For Brandon Moreno, Deiveson Figueiredo rivalry remains unsettled: ‘A fourth fight is needed’

Former UFC champion Brandon Moreno calls for a fourth fight with Deiveson Figueiredo, says rivalry is unfinished.

Now a few days removed from the trilogy bout against Deiveson Figueiredo, [autotag]Brandon Moreno[/autotag]’s feelings remain the same.

The Mexican star wants nothing other than a fourth title fight with Figueiredo (21-2-1 MMA, 9-2-1 UFC) following their clash in the co-main event of this past Saturday’s UFC 270 in Anaheim, Calif.

In a competitive, back-and-forth fight that won the card’s “Fight of the Night” award, Moreno (19-6-2 MMA, 7-3-2 UFC) lost his UFC flyweight belt, coming up short 48-47 across all three judges’ scorecards. The result put the record between them even, as they first fought to a draw at UFC 256 in 2020, and then Moreno won their second meeting via submission at UFC 263 in 2021.

Moreno feels there’s unfinished business with his rival and wants to put an end to the series to determine who’s the better fighter.

“I want my manager to push for the fourth fight; that’s all I want right now,” Moreno told MMA Junkie in Spanish. “I don’t want anything else. Obviously if it doesn’t happen, I’ll be pissed. I’ll say whatever I’ll say, and then the next day I’ll be focused on the opponent. But for me, it’s very clear what I want – I want the fourth fight.

“I want to fight Deiveson, and I want to finish this. I want there to be a clear winner in all of this.”

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This was the first trilogy in UFC history that went down in consecutive fights for both opponents. Moreno knows an immediate fourth fight puts other contenders on ice, and that’s why he’s open for a quick return in late spring.

“I’m willing to fight him in May or June so we don’t clog up the division and we have a finality to this,” Moreno said. “The balance is even, and this is caused by the draw in the first fight. If it wasn’t for that, we probably would’ve had a winner by now. A fourth fight is needed to close it out. Like I said, I’m willing to fight quick so we don’t clog up the division and have a solution to this.”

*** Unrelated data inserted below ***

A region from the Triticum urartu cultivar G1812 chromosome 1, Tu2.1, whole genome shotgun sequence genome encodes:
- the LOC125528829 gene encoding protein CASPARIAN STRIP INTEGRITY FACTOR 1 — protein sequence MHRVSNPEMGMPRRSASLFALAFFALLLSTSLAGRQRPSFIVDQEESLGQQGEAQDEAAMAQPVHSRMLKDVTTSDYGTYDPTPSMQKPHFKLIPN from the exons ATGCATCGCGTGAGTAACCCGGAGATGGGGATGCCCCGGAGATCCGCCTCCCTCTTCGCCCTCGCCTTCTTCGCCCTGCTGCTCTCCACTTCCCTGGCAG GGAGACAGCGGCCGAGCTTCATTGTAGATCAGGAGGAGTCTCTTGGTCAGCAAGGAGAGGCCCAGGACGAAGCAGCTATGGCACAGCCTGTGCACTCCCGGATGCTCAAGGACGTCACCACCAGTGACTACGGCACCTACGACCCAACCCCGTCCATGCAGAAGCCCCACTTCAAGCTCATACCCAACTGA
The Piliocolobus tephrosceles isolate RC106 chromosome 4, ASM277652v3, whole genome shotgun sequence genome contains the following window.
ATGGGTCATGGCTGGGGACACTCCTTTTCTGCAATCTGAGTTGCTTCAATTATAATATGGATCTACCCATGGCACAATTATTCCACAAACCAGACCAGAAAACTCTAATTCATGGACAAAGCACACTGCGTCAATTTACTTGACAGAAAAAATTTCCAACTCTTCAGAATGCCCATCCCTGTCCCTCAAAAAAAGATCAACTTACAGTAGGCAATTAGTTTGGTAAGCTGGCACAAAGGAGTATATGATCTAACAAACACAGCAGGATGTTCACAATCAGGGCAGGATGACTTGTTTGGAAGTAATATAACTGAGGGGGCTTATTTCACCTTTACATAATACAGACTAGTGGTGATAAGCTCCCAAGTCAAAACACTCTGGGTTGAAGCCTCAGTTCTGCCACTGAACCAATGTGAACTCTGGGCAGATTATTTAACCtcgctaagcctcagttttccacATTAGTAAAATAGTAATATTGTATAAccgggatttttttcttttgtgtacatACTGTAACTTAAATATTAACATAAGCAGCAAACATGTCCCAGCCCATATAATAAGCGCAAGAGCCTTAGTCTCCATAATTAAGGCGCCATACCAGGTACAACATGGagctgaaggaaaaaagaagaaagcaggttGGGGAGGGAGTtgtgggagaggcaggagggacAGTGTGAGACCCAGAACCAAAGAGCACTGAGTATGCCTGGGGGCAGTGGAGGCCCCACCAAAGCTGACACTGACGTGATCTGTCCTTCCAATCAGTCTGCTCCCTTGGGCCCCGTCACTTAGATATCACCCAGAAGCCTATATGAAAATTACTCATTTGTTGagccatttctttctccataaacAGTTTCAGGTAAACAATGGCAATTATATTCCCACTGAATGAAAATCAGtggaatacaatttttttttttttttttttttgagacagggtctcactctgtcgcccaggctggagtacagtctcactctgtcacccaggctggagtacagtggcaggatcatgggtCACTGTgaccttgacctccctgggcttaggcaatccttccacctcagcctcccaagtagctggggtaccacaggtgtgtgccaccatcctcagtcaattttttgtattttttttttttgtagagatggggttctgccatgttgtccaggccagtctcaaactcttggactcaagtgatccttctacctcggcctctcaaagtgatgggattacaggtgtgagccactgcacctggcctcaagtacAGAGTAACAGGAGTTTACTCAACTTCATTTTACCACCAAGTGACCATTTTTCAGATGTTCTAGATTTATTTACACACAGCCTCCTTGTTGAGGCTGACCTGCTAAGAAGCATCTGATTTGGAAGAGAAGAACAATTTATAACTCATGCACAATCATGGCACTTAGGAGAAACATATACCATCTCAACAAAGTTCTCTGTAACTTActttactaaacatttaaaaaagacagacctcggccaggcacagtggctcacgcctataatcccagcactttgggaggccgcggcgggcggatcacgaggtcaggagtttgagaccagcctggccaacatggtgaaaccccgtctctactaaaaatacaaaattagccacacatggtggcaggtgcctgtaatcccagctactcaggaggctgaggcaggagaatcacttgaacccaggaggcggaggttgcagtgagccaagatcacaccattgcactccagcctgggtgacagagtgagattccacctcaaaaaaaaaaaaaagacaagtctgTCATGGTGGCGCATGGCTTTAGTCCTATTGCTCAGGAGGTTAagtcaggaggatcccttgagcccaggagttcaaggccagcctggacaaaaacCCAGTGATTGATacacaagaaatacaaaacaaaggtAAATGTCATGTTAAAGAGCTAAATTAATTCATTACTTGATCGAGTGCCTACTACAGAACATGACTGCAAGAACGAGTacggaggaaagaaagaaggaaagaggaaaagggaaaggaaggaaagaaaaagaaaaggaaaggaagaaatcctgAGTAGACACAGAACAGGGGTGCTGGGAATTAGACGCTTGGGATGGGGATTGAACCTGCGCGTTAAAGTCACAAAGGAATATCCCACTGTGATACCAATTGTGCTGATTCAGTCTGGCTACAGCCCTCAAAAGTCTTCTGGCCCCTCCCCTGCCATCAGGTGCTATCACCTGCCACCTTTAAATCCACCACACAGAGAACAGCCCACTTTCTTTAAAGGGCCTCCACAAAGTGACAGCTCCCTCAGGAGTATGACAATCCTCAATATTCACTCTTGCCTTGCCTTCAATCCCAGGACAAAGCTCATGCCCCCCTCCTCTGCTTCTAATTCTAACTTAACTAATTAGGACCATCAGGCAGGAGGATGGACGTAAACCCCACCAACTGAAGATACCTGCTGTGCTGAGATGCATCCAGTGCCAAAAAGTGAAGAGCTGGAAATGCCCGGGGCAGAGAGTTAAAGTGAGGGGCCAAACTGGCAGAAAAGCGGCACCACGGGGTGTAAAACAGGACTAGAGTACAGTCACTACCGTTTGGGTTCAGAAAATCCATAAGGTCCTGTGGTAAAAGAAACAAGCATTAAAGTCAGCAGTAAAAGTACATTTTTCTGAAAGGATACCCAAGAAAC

Like many watching from home and in the arena, Moreno thought he did enough to best Figueiredo. He understands it was a close fight and gives credit to the Brazilian for adjusting in the trilogy, but he feels the judges got the decision wrong.

Moreno feels he’s changed Figueiredo as a fighter throughout this trilogy. He doesn’t think “Deus da Guerra” is the fighter he used to be.

“What got him to the top is not there – at least with me,” Moreno explained. “He’s not the bully. He’s not the aggressive man that looks for the knockout. That’s gone. That’s what I saw from this fight. All that is gone. I saw a guy that respected me a lot, and like you mentioned, he was smart and knew how to play his cards.

“The series is tied because the first fight basically doesn’t count because it was a draw. I finished him in one fight, and he won the other in a somewhat questionable decision. If his evolution was just strategy, that’s the easiest part to solve in a fourth fight. It’s so strange how MMA works and how things develop. It seems that’s what’s next for us. Even if he doesn’t want it, and he’s mentioning (Kai) Kara-France, I think the division and the UFC wants this to truly be over, for it to be a clear 2-1 to end the story.”